Wheat from Dartford and Barnet; Flour from Ponders End Mill; Honey from London gardens and Tower Hill; Pork and lamb from Amersham; Mushrooms from East Ham, grown in polytunnels beneath the North Circular (as seen on TV); Carrots from Brick Lane; Fish from the Thames, smoked in Stratford; Beef from Harefield; Salt from Maldon; Oil – seedrape from Epping; Wild plants from all over.
Oliver Rowe wasn’t there, although our friends assured us that he is normally in the kitchen. I think he was setting up his restaurant for the upcoming Real Food Festival. But the two young chefs preparing the food looked calm, professional and efficient. And the portions were substantial indeed!
What I ordered:
charcoal-grilled Mersea cuttlefish with persillade (chopped parsley and garlic) – £7.50 – heavenly! I didn’t think there was cuttlefish to be found in the Thames Estuary, but I was wrong
pan-fried slip sole with chervil hollandaise – £6.50 – very delicate and light, looks like a lemon sole, but slightly smaller. Delicious and also found in the Thames
pork rillettes with pickled pear, toast & herb salad – £6.50 – like a rough pâté, very large portion and enough for two to share
braised lamb shoulder with baby beetroot leaf and barley of leek and mushroom – £16.50 – I’ve not eaten such flavoursome meaty meat for ages. It was so tender, it literally fell apart. I could eat this every day
pan-roast skate with fried potatoes, spinach, fried capers and garlic – £16.50 – this would have been my other choice, and hopefully it will be on the menu next time
onion, thyme and Crockhamdale tart with roast celeriac and roast garlic salad – £10.50 – the best tart ever, and that’s high praise coming from critical vegetarian husband, who was still thinking about this the next day
slow-cooked bacon with himmel and erde (literally heaven and earth – German apple and potato puree), sprouting cabbage and sour cream – £15.50 – I didn’t try this, but it looked amazing
Earl Grey and orange cream pudding – £6.00 – highly recommended by our friends and now highly recommended by me! This was comfort food at its best, with a hint of Earl Grey and not that sweet at all…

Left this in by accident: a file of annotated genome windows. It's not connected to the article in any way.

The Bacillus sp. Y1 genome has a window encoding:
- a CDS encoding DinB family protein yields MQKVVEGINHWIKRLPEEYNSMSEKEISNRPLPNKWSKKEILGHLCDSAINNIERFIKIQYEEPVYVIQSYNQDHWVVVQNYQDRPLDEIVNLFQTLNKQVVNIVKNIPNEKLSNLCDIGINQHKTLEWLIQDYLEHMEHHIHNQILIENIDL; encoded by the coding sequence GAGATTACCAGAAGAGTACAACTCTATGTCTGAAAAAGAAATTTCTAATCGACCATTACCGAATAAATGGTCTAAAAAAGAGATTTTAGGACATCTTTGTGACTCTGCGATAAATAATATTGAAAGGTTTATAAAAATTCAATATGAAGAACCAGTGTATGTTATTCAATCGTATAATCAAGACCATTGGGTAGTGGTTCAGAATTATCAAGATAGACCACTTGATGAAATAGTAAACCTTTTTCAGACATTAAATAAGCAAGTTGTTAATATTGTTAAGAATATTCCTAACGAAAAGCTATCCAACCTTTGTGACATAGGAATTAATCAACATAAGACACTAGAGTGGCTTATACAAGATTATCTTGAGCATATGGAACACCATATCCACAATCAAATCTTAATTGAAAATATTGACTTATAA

strawberry jam ice cream with praline – £5.50 – unusual, with very crunchy praline
selection of London cheeses with apple and currant compote – £7.50 – a meal in itself, with thick hot toast and four types of excellent cheese
And I must mention husband’s beer – Meantime Pale Ale from Greenwich (get it?!), which he loved.
The bill came to just under £35 per person (including tip, one beer and one glass of wine). Service was not included (only added for tables of 6 or more) and ‘all tips go to staff’.
I can’t wait to return next month, because a monthly (even weekly) pilgrimage to Konstam is a must. It is highly, highly recommended for creative, non-pretentious dishes made from well-sourced ingredients, a wonderful, relaxed atmosphere and superb, friendly service. ‘It’s the best non-Italian, non-Asian, non-Greek restaurant that I’ve ever been to in England’, my highly critical husband commented three days after this dinner. I only wish that Konstam were my local! You can read more about my other favourite London restaurants…
A few photos from a more recent dinner at Konstam…
10 – Perfection, 9.5 – Sensational, 9 – Outstanding, 8.5 – Superb, 8 – Excellent, 7.5 – Very Good, 7 – Good, 6.5 – Above Average, 6 – Average
All the London restaurant reviews on World Foodie Guide
Contact details: Konstam at the Price Albert 2 Acton Street London WC1X 9NA Tel: 020 7833 5040 firstname.lastname@example.org www.konstam.co.uk